While there may not be a lot of time for Valentine’s self-reflection in “Memory Green” I found the ending of season one to be a very satisfying revelation of his true character, and I think that revelation is what is really going to propel the mini-series in future seasons. Revenge is sweet, in the end, but even better is the promise of Valentine’s rebirth and what that’s going to mean for Re-Newed York City.

I, for one, am looking forward to it. If you haven’t gotten on board with serialized fiction yet, either one of the Monolith’s mini-series would be a great place to start. You can read them as they’re released (monthly) or jump in and binge-read them once a season is complete. Either way, it’s a pretty addicting medium to read it, and I’m loving it!

The TBR Pile: Black Speculative Fiction Month Edition

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The month is almost over, and I’m just getting back into this whole blogging thing. But I just found out that October is Black Speculative Fiction Month! So, I will be dedicating the rest of my posts this month to black SF writers/creators and books with black protagonists. For now, I’d like to drop some links for further reading while I catch up on all the stuff that’s been going on this month!

Chronicles of Harriet has a great explanation of what BSFM is all about, plus a reading list that will keep you busy until next October!

Troy L. Wiggins has a post on “Six Essential Fantasy and Science Fiction Books Written by Black Authors” which features two of my favourite SF writers of all time: Octavia E. Butler (If you haven’t read Lilith’s Brood yet, you absolutely must!) and N.K. Jemisin (I wrote about Jemisin’s Hundred Thousand Kingdoms HERE)

NPR has an excellent article on the importance of Black SF by author by Alaya Dawn Johnson that is full of industry insights and reading recommendations, “Black Sci-Fi Writers Look to the Future.”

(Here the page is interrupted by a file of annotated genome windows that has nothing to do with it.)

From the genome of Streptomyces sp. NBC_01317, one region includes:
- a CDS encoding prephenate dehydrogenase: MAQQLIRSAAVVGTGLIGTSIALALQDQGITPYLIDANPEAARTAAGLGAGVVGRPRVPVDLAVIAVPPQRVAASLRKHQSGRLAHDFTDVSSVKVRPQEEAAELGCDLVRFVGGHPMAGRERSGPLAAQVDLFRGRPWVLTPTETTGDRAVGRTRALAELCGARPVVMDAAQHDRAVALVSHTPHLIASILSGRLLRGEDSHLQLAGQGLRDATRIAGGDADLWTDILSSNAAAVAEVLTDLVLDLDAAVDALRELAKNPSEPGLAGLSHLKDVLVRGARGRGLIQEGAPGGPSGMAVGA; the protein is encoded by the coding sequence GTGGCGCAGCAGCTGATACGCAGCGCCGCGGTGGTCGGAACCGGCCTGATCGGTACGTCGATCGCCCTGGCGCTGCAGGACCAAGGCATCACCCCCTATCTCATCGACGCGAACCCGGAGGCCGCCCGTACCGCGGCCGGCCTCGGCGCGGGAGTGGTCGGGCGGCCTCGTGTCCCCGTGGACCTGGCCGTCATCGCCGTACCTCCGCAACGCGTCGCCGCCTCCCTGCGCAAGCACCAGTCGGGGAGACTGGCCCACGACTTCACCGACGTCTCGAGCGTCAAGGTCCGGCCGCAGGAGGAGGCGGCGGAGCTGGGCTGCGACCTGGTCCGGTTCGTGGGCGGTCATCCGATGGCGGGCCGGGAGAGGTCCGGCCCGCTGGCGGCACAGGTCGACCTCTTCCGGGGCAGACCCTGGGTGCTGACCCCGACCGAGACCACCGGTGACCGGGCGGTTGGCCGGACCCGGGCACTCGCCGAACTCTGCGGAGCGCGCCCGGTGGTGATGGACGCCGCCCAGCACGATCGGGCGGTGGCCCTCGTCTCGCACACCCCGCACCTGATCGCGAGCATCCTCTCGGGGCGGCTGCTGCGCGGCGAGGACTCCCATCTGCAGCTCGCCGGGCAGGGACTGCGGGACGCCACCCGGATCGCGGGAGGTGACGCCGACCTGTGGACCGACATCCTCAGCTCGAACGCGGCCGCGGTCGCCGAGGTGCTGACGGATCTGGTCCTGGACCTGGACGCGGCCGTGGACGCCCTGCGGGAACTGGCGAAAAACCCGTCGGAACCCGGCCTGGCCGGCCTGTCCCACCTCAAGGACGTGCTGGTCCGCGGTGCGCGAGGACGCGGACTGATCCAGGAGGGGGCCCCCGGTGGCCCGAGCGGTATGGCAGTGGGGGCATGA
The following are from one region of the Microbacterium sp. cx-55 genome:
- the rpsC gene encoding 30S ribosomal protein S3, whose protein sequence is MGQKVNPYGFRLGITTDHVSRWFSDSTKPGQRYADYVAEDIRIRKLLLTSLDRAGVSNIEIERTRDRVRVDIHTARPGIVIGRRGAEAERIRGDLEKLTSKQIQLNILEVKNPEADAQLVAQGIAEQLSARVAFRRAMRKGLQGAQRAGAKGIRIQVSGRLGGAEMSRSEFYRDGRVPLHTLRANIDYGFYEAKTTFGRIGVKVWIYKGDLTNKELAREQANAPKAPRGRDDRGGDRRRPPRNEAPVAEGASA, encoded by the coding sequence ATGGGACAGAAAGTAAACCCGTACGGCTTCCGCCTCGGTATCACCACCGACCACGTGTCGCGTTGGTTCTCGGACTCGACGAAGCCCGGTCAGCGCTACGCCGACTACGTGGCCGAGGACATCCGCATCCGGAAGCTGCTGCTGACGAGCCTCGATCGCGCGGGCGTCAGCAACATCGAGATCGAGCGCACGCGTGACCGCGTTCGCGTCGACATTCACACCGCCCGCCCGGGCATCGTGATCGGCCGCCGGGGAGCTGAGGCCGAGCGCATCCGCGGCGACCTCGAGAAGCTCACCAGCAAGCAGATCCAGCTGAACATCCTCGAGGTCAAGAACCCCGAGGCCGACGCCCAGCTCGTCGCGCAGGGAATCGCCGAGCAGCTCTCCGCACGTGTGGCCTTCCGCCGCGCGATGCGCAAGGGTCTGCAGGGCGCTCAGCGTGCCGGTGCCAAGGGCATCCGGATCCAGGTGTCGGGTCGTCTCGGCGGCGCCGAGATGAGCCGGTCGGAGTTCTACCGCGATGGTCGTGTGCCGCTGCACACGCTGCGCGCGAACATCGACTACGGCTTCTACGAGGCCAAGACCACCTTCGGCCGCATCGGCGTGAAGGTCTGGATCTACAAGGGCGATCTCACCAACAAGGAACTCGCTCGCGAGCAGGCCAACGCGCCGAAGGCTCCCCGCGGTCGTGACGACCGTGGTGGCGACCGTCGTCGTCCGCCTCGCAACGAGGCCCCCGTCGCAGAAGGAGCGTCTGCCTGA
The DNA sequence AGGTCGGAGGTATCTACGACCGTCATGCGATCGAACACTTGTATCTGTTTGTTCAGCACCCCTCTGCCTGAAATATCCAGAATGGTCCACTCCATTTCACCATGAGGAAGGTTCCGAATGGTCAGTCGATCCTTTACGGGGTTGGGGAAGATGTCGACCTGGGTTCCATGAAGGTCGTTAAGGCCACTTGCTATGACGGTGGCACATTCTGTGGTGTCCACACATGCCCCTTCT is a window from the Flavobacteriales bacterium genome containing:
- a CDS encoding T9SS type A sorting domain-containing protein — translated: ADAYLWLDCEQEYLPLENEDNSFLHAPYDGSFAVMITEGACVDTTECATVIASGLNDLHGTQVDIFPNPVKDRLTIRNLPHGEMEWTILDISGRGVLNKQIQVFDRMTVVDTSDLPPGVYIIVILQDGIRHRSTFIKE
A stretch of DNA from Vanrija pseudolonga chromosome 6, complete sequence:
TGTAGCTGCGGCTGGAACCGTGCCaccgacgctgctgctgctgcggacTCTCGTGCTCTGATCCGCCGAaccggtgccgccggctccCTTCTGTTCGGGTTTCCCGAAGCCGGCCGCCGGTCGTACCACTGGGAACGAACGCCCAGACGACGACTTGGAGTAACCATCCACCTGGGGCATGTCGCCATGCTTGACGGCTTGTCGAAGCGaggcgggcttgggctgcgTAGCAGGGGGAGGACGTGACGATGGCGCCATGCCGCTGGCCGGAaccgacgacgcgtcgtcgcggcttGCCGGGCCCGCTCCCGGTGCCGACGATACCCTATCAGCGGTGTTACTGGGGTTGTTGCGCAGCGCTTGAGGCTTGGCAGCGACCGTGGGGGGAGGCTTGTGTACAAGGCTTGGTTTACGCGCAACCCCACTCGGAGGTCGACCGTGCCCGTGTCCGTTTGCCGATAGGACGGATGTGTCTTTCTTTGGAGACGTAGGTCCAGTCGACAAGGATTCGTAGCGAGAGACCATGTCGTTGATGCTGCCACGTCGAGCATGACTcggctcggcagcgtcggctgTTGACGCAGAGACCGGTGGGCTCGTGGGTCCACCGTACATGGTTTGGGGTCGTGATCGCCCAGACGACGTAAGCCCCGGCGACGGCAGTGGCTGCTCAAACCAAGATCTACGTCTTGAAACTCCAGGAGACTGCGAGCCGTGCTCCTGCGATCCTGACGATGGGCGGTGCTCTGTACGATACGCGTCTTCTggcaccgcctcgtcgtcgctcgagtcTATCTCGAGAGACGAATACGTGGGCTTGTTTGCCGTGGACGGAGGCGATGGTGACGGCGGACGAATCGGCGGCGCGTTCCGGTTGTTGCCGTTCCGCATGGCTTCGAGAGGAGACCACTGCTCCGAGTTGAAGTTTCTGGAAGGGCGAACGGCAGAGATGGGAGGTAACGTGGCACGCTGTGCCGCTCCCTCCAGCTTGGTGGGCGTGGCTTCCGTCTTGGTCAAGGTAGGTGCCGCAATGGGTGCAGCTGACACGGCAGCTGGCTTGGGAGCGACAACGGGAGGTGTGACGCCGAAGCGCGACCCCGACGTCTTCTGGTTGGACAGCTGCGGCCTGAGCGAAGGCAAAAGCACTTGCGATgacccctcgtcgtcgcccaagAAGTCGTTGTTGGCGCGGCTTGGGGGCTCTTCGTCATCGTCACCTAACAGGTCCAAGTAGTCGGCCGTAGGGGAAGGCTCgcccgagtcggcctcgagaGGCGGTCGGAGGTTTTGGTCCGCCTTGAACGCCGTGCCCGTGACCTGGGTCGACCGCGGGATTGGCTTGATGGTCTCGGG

And Grey Dog Tales will tell you why you should care about Black Speculative Fiction Month, “even if you’re as white as a recently-scrubbed albino sheep in a Yorkshire snowdrift.” This article is thought provoking and full of suggestions for further reading—blogs, articles, and recommendations abound!

Or if you just want to check out some new books, here are some that I’ve read or have in my TBR pile. Let’s celebrate BSFM with new books to read! Ask your local bookstore to stock these authors, make a request at your library, buy your own copy, write a review, dive in and ENJOY!

41tfeLyYimLDhalgren by Samuel R. Delany:

Nebula Award Finalist: Reality has come unglued and a mad civilization takes root in Bellona, in this science fiction classic.

A young half–Native American known as the Kid has hitchhiked from Mexico to the midwestern city Bellona—only something is wrong there . . . In Bellona, the shattered city, a nameless cataclysm has left reality unhinged. Into this desperate metropolis steps the Kid, his fist wrapped in razor-sharp knives, to write, to love, to wound.